Aboriginal people, bush foods knowledge and products from central Australia: Ethical guidelines for commercial bush food research, industry and enterprises.

Aboriginal people, bush foods knowledge and products from central Australia: Ethical guidelines for commercial bush food research, industry and enterprises. Report

DKCRC Research Report

  • Author(s): Merne Altyerre-ipenhe Reference Group,, Douglas, J., Walsh, F.
  • Published: 2011
  • Publisher: Desert Knowledge Cooperative Research Centre
  • Volume: 71

Abstract: The Merne Altyerre-ipenhe (Food from the Creation time) Reference Group (hereafter ‘Reference Group’) (Photo 2) comprises individuals from the major language groups across central Australia (Figure 1): MK Turner (Eastern Arrernte), Veronica Dobson (Eastern Arrernte), Lorna Wilson (Pitjantjatjara), Myra Ah Chee (Pitjantjatjara), Bess Price (Warlpiri), Gina Smith (Warumungu), Rayleen Brown (Ngangiwumirr/ Eastern Arrernte) and Maree Meredith (Central Land Council representative). A Central Land Council (CLC) representative was invited to be on the Reference Group as CLC is the peak statutory body for Aboriginal Land Trusts where harvesting takes place. We are the members of the Merne Altyerre-ipenhe (Food from the Creation time) Reference Group based in Alice Springs, central Australia. We see ourselves as expressing the interests of many Aboriginal people on lands to which we are connected, although we are not elected representatives. We do not speak for Aboriginal people elsewhere in other parts of Australia. The Australian bush foods industry is growing very quickly. We are concerned that many of the people involved know very little about custodial Aboriginal cultural rights, responsibilities and attachments to bush food plant species. Little is known of the complex knowledge systems Aboriginal people hold in relation to these bush foods, their harvest, preparation and trade. There has been little effective participation of the owners and custodians of the plants and knowledge which underpin the industry. We have come together to develop a set of guidelines to help those people with a commercial interest in bush foods – in both the research and industry sectors. These guidelines have been developed within the social and cultural context of central Australia. They may be able to be used to assist other Aboriginal groups around Australia in the development of their own best practice guidelines. They may also be applicable to bush medicines and other products from Aboriginal people and their lands.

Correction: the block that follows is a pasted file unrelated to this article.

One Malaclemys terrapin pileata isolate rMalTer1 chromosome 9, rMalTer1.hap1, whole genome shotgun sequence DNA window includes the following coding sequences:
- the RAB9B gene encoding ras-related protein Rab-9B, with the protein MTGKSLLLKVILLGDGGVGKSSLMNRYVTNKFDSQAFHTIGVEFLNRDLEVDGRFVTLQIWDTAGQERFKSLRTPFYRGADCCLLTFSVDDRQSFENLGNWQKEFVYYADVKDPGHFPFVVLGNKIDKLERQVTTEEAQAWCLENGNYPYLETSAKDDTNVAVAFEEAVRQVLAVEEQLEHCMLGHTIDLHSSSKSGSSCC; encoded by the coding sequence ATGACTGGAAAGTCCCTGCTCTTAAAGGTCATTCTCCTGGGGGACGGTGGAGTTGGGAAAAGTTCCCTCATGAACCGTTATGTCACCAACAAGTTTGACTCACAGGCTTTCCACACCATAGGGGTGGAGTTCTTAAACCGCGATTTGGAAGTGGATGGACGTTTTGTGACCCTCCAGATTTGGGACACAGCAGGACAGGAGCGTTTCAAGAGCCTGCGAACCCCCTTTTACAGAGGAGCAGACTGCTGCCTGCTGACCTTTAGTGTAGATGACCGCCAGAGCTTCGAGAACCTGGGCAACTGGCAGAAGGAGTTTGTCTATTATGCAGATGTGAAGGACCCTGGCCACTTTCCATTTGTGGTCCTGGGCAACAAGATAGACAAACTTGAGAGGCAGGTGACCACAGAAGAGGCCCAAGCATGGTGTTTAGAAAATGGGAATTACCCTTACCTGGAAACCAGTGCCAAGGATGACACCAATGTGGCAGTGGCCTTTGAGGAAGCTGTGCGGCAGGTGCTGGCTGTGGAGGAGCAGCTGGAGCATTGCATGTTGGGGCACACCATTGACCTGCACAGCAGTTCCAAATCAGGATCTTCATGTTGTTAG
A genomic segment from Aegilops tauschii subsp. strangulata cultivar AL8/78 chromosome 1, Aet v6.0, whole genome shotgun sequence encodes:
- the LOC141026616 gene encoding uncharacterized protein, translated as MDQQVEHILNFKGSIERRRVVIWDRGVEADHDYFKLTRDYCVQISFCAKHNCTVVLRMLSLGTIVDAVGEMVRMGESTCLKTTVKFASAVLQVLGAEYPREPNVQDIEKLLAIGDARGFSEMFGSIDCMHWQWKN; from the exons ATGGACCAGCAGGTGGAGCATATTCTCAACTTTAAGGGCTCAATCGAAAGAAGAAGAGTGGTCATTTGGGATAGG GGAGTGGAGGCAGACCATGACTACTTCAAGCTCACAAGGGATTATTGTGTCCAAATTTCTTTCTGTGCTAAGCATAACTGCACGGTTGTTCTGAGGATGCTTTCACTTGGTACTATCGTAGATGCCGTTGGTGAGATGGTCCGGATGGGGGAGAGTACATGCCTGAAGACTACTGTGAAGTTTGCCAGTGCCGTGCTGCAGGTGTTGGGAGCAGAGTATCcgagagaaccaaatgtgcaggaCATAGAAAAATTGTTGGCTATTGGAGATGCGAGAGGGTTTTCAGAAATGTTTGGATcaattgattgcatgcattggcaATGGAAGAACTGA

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Merne Altyerre-ipenhe Reference Group,, Douglas, J., Walsh, F., 2011, Aboriginal people, bush foods knowledge and products from central Australia: Ethical guidelines for commercial bush food research, industry and enterprises., Volume:71, Report, viewed 10 December 2019, https://www.nintione.com.au/?p=5597.

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